Nanocomposite Derived from Core–Shell Nanoparticles via Creep Deformation of an Amorphous Silica Layer Below its Glass Transition Temperature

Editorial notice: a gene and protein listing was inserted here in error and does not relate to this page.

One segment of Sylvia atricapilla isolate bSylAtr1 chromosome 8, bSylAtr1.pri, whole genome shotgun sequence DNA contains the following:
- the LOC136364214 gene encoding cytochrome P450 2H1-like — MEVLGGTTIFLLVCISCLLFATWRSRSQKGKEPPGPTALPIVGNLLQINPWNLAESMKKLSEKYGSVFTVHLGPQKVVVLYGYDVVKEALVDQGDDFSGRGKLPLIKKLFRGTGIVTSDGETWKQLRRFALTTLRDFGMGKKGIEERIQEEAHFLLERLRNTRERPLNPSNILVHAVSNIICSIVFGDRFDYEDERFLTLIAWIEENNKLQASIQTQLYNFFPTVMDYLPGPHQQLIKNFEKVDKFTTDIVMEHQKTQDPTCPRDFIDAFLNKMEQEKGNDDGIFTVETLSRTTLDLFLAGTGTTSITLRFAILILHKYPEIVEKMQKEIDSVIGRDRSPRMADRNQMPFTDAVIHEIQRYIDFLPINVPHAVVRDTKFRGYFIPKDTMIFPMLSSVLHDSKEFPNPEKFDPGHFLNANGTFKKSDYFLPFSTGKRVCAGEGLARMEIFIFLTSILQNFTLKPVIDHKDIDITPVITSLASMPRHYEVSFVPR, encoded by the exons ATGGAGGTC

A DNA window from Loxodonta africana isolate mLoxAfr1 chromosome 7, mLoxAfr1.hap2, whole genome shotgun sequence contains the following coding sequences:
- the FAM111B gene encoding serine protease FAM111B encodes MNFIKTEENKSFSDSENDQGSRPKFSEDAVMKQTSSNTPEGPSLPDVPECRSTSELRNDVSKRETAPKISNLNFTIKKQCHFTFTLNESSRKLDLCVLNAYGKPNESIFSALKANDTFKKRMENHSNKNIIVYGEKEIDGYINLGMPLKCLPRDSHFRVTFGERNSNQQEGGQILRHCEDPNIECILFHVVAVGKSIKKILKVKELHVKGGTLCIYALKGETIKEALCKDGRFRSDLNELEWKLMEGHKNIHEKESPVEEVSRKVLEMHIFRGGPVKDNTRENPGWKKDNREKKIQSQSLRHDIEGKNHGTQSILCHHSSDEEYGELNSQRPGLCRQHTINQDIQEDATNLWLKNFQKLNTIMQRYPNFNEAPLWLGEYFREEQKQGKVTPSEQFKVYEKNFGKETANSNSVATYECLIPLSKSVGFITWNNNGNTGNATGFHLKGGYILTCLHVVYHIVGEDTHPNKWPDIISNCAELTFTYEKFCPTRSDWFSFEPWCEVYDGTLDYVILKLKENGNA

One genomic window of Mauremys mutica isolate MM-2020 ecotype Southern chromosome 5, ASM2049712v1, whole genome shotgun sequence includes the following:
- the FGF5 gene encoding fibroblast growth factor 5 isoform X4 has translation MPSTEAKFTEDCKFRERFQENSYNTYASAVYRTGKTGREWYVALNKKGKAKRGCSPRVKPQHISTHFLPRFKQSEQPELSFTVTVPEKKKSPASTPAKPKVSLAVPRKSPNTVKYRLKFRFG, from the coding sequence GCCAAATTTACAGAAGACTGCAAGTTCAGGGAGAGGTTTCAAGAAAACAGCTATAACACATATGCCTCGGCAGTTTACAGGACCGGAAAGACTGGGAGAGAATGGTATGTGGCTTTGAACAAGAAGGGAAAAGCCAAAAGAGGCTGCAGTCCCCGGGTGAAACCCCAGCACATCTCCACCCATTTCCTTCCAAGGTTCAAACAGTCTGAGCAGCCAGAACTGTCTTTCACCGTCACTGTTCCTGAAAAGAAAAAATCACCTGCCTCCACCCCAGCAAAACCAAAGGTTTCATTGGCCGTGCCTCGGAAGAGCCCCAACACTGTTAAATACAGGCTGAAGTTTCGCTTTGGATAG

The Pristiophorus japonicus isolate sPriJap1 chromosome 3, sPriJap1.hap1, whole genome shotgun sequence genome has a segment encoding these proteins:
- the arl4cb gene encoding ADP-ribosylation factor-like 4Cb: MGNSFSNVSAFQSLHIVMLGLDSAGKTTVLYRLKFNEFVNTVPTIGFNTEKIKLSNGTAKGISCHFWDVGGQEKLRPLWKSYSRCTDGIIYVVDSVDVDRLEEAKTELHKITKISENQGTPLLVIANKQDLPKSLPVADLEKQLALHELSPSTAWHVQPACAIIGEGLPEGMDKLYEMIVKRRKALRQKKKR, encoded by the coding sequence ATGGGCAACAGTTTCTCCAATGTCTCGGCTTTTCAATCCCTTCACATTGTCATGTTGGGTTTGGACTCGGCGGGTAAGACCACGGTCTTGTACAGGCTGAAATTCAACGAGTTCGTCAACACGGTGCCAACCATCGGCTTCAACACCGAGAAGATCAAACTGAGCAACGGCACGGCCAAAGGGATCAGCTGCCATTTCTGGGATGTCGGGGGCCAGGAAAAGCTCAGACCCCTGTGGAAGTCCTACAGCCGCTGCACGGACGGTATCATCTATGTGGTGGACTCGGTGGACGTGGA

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The microstructural design of ceramics is relevant to tune their properties. Nanostructuring can drastically modify ceramic properties because of enhanced interfacial effects, although the creation of such structures in ceramics is still challenging because of the interfacial reaction and grain growth at elevated temperatures during sintering. Here, we demonstrate densification of coreshell nanoparticles consisting of Fe3O4 (core particle, 20 nm diameter) and SiO2 (shell layer, 2 nm thick) with over 90% of theoretical density below 500°C, which was achieved by facilitating plastic flow of amorphous SiO2 under high pressure below its glass transition temperature. Thus, grain growth of the core nanoparticles was strongly suppressed, and the core nanoparticles remained separated by an amorphous layer in the final microstructure reflecting the original core–shell nanostructure. We also analyzed the densification behavior on the basis of a power law creep model, and estimated the pressures required to attain full density.